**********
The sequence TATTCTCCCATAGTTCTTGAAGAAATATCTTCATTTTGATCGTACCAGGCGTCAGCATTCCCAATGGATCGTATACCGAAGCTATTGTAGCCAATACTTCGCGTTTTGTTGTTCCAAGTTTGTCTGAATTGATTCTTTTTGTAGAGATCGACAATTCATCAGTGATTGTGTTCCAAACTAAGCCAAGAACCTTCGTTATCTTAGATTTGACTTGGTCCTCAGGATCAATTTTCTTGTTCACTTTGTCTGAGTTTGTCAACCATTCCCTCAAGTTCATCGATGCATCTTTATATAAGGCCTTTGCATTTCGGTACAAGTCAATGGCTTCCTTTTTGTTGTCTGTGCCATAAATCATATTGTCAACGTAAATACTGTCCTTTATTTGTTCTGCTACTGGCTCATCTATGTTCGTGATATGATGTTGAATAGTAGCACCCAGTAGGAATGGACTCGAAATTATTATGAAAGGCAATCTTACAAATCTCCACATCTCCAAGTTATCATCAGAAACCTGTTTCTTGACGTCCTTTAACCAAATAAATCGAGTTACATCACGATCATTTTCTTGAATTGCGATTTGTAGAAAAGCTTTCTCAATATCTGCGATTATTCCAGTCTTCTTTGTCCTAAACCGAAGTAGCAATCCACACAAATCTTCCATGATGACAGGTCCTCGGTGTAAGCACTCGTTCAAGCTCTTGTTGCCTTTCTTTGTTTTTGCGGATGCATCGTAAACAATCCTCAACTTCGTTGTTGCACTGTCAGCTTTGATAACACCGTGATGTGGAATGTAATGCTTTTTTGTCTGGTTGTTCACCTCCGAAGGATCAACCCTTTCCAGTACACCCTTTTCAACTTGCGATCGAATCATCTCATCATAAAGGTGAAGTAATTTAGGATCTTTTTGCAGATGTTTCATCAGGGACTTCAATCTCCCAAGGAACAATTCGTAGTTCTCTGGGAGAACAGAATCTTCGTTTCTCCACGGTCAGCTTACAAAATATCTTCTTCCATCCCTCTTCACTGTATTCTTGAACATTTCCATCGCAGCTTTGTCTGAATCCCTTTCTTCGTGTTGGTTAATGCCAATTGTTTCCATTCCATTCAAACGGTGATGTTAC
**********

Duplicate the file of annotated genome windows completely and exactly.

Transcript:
The sequence TATTCTCCCATAGTTCTTGAAGAAATATCTTCATTTTGATCGTACCAGGCGTCAGCATTCCCAATGGATCGTATACCGAAGCTATTGTAGCCAATACTTCGCGTTTTGTTGTTCCAAGTTTGTCTGAATTGATTCTTTTTGTAGAGATCGACAATTCATCAGTGATTGTGTTCCAAACTAAGCCAAGAACCTTCGTTATCTTAGATTTGACTTGGTCCTCAGGATCAATTTTCTTGTTCACTTTGTCTGAGTTTGTCAACCATTCCCTCAAGTTCATCGATGCATCTTTATATAAGGCCTTTGCATTTCGGTACAAGTCAATGGCTTCCTTTTTGTTGTCTGTGCCATAAATCATATTGTCAACGTAAATACTGTCCTTTATTTGTTCTGCTACTGGCTCATCTATGTTCGTGATATGATGTTGAATAGTAGCACCCAGTAGGAATGGACTCGAAATTATTATGAAAGGCAATCTTACAAATCTCCACATCTCCAAGTTATCATCAGAAACCTGTTTCTTGACGTCCTTTAACCAAATAAATCGAGTTACATCACGATCATTTTCTTGAATTGCGATTTGTAGAAAAGCTTTCTCAATATCTGCGATTATTCCAGTCTTCTTTGTCCTAAACCGAAGTAGCAATCCACACAAATCTTCCATGATGACAGGTCCTCGGTGTAAGCACTCGTTCAAGCTCTTGTTGCCTTTCTTTGTTTTTGCGGATGCATCGTAAACAATCCTCAACTTCGTTGTTGCACTGTCAGCTTTGATAACACCGTGATGTGGAATGTAATGCTTTTTTGTCTGGTTGTTCACCTCCGAAGGATCAACCCTTTCCAGTACACCCTTTTCAACTTGCGATCGAATCATCTCATCATAAAGGTGAAGTAATTTAGGATCTTTTTGCAGATGTTTCATCAGGGACTTCAATCTCCCAAGGAACAATTCGTAGTTCTCTGGGAGAACAGAATCTTCGTTTCTCCACGGTCAGCTTACAAAATATCTTCTTCCATCCCTCTTCACTGTATTCTTGAACATTTCCATCGCAGCTTTGTCTGAATCCCTTTCTTCGTGTTGGTTAATGCCAATTGTTTCCATTCCATTCAAACGGTGATGTTAC